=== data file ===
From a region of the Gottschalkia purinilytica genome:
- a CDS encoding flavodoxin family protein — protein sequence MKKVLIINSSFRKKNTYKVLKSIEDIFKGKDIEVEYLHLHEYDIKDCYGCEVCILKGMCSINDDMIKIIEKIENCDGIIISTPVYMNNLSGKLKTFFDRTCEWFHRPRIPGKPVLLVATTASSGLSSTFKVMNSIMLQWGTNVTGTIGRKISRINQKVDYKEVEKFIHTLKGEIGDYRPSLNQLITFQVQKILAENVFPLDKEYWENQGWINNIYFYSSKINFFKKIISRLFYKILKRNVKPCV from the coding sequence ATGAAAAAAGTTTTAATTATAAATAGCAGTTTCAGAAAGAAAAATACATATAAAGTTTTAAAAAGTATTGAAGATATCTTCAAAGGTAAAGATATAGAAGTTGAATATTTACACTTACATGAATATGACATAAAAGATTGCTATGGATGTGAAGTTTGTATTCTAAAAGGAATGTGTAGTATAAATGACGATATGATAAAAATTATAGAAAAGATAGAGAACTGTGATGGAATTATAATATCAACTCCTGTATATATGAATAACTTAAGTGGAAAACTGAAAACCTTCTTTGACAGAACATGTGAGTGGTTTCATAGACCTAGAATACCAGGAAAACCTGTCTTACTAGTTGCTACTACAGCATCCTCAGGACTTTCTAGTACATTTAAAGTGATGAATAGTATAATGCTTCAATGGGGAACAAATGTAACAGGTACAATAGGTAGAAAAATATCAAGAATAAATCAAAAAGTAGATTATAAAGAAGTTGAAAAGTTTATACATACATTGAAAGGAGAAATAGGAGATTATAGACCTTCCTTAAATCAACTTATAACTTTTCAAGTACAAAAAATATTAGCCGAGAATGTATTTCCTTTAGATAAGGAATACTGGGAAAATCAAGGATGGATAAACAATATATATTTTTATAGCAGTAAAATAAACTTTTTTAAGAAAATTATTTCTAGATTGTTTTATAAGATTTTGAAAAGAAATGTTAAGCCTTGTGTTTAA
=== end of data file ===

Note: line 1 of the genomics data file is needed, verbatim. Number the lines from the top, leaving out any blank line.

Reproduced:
From a region of the Gottschalkia purinilytica genome: